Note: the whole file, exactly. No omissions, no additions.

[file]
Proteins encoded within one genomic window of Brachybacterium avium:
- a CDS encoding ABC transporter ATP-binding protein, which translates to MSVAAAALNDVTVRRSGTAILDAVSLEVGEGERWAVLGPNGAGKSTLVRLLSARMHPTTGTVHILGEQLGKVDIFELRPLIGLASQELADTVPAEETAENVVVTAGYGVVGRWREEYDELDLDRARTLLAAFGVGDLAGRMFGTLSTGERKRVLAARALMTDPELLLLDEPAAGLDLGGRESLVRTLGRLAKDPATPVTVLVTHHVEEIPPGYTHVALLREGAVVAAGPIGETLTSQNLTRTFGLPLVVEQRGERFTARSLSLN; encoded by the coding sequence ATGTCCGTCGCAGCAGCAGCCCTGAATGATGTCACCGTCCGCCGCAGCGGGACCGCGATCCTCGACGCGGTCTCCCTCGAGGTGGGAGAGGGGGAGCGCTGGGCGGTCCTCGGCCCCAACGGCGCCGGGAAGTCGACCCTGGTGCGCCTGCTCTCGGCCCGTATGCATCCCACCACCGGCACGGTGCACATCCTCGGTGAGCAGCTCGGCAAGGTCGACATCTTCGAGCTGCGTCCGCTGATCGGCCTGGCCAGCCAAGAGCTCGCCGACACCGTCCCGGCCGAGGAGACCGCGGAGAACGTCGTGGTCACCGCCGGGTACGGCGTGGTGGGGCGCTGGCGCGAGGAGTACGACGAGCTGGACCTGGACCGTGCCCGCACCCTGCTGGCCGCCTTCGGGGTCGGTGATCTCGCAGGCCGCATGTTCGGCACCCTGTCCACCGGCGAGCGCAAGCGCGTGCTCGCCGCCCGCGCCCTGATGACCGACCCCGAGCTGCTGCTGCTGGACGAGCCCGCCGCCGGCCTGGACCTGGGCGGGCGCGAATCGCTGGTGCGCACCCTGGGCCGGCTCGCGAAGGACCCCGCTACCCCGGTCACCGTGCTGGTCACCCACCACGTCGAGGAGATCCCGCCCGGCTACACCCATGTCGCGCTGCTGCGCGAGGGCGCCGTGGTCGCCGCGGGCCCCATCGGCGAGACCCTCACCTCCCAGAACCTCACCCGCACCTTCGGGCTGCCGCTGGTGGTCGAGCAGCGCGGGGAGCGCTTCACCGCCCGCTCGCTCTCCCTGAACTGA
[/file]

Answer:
Proteins encoded within one genomic window of Brachybacterium avium:
- a CDS encoding ABC transporter ATP-binding protein, which translates to MSVAAAALNDVTVRRSGTAILDAVSLEVGEGERWAVLGPNGAGKSTLVRLLSARMHPTTGTVHILGEQLGKVDIFELRPLIGLASQELADTVPAEETAENVVVTAGYGVVGRWREEYDELDLDRARTLLAAFGVGDLAGRMFGTLSTGERKRVLAARALMTDPELLLLDEPAAGLDLGGRESLVRTLGRLAKDPATPVTVLVTHHVEEIPPGYTHVALLREGAVVAAGPIGETLTSQNLTRTFGLPLVVEQRGERFTARSLSLN; encoded by the coding sequence ATGTCCGTCGCAGCAGCAGCCCTGAATGATGTCACCGTCCGCCGCAGCGGGACCGCGATCCTCGACGCGGTCTCCCTCGAGGTGGGAGAGGGGGAGCGCTGGGCGGTCCTCGGCCCCAACGGCGCCGGGAAGTCGACCCTGGTGCGCCTGCTCTCGGCCCGTATGCATCCCACCACCGGCACGGTGCACATCCTCGGTGAGCAGCTCGGCAAGGTCGACATCTTCGAGCTGCGTCCGCTGATCGGCCTGGCCAGCCAAGAGCTCGCCGACACCGTCCCGGCCGAGGAGACCGCGGAGAACGTCGTGGTCACCGCCGGGTACGGCGTGGTGGGGCGCTGGCGCGAGGAGTACGACGAGCTGGACCTGGACCGTGCCCGCACCCTGCTGGCCGCCTTCGGGGTCGGTGATCTCGCAGGCCGCATGTTCGGCACCCTGTCCACCGGCGAGCGCAAGCGCGTGCTCGCCGCCCGCGCCCTGATGACCGACCCCGAGCTGCTGCTGCTGGACGAGCCCGCCGCCGGCCTGGACCTGGGCGGGCGCGAATCGCTGGTGCGCACCCTGGGCCGGCTCGCGAAGGACCCCGCTACCCCGGTCACCGTGCTGGTCACCCACCACGTCGAGGAGATCCCGCCCGGCTACACCCATGTCGCGCTGCTGCGCGAGGGCGCCGTGGTCGCCGCGGGCCCCATCGGCGAGACCCTCACCTCCCAGAACCTCACCCGCACCTTCGGGCTGCCGCTGGTGGTCGAGCAGCGCGGGGAGCGCTTCACCGCCCGCTCGCTCTCCCTGAACTGA